OpenAI’s Sora terrifies us and many others

  • OpenAI has revealed its text-to-video generation tool, Sora.
  • The tool isn’t publicly available as OpenAI is said to still be tweaking Sora as well as working to ensure it isn’t misused.
  • Reactions to Sora’s existence have been met with concern and vitriol.

The development of large language models that power artificial intelligence applications such as ChatGPT and Midjourney has been rapid. This is understandable as the compute demands of this technology are massive so companies that develop AI solutions need to start filling coffers as soon as they can lest a data center bill bankrupts them.

The pace at which this development happens is aided somewhat by the fact that regulation in the AI sphere is non-existent despite its pitfalls and the potential harm to the public good these tools can have. We’ve already seen scams that use the voices of celebrities and influencers to lure people into handing over their data and its about to get a lot worse.

On Thursday evening, OpenAI announced the imminent release of Sora, a text-to-video model that “can create videos of up to 60 seconds featuring highly detailed scenes, complex camera motion, and multiple characters with vibrant emotions.”

The response to this announcement, as can be seen in the responses to the X, formerly Twitter post above has been a mix of horror and alarm.

“I don’t think y’all realize how many artists you’re fu*king over right now,” one user responded.

“This is terrifying and going to steal jobs, not to mention the amount of terrible things this could be used for,” another added.

There are a few people who have praised Sora based on how well it performs but that’s also why so many more people are worried about this tool. For one, this sort of short-form video is often found in stock footage libraries. These libraries are populated by filmmakers who would no longer be needed if Sora becomes good enough.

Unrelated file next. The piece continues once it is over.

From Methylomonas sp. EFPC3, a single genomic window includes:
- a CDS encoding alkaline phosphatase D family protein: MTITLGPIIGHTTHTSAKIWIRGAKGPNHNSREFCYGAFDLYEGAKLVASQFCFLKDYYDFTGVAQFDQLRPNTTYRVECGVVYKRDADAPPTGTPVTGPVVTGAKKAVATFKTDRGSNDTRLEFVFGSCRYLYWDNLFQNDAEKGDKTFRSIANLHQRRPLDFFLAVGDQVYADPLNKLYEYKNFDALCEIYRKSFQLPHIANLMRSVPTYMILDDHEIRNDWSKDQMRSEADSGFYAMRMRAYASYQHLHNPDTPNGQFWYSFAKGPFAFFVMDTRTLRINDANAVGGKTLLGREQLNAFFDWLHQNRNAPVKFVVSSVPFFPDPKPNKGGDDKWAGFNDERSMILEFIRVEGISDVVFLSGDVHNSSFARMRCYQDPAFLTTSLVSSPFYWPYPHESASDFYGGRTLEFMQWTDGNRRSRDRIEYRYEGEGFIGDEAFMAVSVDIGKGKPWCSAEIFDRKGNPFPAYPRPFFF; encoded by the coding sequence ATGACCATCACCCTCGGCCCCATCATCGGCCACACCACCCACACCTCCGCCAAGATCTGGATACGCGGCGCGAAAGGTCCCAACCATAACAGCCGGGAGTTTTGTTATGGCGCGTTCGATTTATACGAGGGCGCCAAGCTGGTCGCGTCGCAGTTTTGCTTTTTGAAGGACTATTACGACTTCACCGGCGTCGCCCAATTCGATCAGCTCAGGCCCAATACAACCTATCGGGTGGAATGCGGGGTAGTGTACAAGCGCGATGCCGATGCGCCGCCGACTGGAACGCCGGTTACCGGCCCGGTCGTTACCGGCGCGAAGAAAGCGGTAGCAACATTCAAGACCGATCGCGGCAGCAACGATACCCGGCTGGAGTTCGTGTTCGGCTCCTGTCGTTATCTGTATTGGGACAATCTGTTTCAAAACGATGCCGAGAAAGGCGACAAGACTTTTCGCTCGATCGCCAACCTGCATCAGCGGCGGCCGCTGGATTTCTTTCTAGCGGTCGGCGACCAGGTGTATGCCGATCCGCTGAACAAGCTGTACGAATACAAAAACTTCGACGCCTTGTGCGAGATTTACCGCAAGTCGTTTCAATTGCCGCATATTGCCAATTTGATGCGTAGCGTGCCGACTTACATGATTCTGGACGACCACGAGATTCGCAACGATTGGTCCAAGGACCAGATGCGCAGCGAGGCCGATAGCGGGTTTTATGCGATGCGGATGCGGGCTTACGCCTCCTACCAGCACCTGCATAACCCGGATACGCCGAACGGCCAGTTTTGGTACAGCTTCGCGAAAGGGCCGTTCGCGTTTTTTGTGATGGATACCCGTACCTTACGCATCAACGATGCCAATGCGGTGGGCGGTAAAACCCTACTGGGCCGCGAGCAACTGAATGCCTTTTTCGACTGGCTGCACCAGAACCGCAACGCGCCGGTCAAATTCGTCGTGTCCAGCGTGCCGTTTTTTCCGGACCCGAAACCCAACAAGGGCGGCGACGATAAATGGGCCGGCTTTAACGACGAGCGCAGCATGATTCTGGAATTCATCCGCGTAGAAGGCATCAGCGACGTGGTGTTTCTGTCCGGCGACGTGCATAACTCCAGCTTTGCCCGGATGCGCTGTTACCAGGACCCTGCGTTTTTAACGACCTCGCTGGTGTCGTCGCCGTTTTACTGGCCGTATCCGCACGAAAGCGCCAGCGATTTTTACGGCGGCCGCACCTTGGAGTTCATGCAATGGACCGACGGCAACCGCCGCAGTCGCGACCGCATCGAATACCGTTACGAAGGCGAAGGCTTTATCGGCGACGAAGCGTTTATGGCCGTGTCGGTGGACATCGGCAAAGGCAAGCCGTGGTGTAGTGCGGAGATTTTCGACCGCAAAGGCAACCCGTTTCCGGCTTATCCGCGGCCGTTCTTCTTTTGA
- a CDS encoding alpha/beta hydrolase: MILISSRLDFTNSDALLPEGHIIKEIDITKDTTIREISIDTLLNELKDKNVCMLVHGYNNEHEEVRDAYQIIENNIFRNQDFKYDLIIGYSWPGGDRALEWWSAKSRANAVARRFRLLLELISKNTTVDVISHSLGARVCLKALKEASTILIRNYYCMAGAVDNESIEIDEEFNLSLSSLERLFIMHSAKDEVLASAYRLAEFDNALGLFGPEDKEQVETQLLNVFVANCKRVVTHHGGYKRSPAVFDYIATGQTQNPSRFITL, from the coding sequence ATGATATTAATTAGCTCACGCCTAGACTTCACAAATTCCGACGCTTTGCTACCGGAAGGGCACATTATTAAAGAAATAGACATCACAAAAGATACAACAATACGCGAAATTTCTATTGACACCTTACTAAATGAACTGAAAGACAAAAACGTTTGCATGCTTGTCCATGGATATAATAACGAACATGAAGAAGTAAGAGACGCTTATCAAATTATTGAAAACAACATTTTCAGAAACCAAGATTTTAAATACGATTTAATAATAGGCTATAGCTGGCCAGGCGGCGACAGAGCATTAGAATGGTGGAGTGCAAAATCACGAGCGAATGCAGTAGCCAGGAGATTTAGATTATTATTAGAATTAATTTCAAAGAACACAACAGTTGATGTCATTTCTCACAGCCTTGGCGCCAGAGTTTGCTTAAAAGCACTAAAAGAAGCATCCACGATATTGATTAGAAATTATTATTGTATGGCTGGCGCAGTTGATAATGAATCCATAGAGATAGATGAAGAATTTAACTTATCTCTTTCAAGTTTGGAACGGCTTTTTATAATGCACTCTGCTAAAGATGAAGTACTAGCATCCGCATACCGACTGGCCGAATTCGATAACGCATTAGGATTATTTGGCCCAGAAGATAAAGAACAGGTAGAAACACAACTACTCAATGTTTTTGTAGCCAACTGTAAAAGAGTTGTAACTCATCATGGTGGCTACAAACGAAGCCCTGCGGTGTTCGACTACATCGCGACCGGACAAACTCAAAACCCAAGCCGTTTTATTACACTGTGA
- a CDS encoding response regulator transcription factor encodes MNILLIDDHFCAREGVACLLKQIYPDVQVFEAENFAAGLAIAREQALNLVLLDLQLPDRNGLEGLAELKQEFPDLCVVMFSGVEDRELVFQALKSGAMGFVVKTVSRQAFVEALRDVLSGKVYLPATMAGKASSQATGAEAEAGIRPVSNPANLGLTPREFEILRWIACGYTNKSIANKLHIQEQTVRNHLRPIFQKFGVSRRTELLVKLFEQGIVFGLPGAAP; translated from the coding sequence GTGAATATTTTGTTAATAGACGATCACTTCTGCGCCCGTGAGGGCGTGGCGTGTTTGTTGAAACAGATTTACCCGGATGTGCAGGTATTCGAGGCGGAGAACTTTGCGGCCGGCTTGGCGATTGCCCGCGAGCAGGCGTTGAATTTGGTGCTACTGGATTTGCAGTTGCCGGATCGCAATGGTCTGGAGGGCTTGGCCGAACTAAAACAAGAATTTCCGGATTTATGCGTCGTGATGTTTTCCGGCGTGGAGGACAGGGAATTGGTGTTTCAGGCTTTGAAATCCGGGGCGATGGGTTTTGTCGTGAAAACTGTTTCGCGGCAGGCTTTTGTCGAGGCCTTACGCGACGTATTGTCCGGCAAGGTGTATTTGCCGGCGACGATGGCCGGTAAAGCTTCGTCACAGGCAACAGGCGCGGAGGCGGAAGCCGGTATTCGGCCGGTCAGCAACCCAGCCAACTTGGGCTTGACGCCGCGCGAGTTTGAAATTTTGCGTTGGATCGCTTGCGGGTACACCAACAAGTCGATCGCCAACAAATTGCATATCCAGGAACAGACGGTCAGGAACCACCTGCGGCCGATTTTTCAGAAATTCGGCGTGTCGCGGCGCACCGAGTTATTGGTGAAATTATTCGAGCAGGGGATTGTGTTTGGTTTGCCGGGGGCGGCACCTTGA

We must admit that even with the obvious artifacts and oddness in the images, the content generated by Sora is impressive but it’s because it’s so impressive that the people who make this sort of content are worried. Will Sora be used to make a full movie? Perhaps not immediately but for the local videographer who creates corporate videos or sells stock footage online, Sora feels very much like the end of that income stream.

One of the other major concerns highlighted by some is that Sora could be used for bad things. OpenAI says it’s working with “red teamers” to assess critical areas for harms and risks. It’s also said to be working with artists, designers, and filmmakers to gather feedback, not on whether this is a good idea, but how to improve Sora.

OpenAI does say that’s applying the same guardrails to Sora that it did with DALL-E 3.

“For example, once in an OpenAI product, our text classifier will check and reject text input prompts that are in violation of our usage policies, like those that request extreme violence, sexual content, hateful imagery, celebrity likeness, or the IP of others. We’ve also developed robust image classifiers that are used to review the frames of every video generated to help ensure that it adheres to our usage policies, before it’s shown to the user,” the firm wrote in a blog.

“We’ll be engaging policymakers, educators and artists around the world to understand their concerns and to identify positive use cases for this new technology. Despite extensive research and testing, we cannot predict all of the beneficial ways people will use our technology, nor all the ways people will abuse it. That’s why we believe that learning from real-world use is a critical component of creating and releasing increasingly safe AI systems over time,” OpenAI added.

This is of little comfort though as guardrails can be easily bypassed in most LLMs and generative AI tools. There’s also no telling how this technology will be used when it’s inevitably picked apart and remade by other firms and bad actors as other tools have been.

Perhaps more concerning is that OpenAI has announced this tool during a year when as many as 90 countries will be hosting elections. While the firm says it’s building the ability to detect videos generated by Sora, how well this will work remains to be seen.

The good news is that Sora isn’t publicly available just yet, though how long it will remain in development is unclear.


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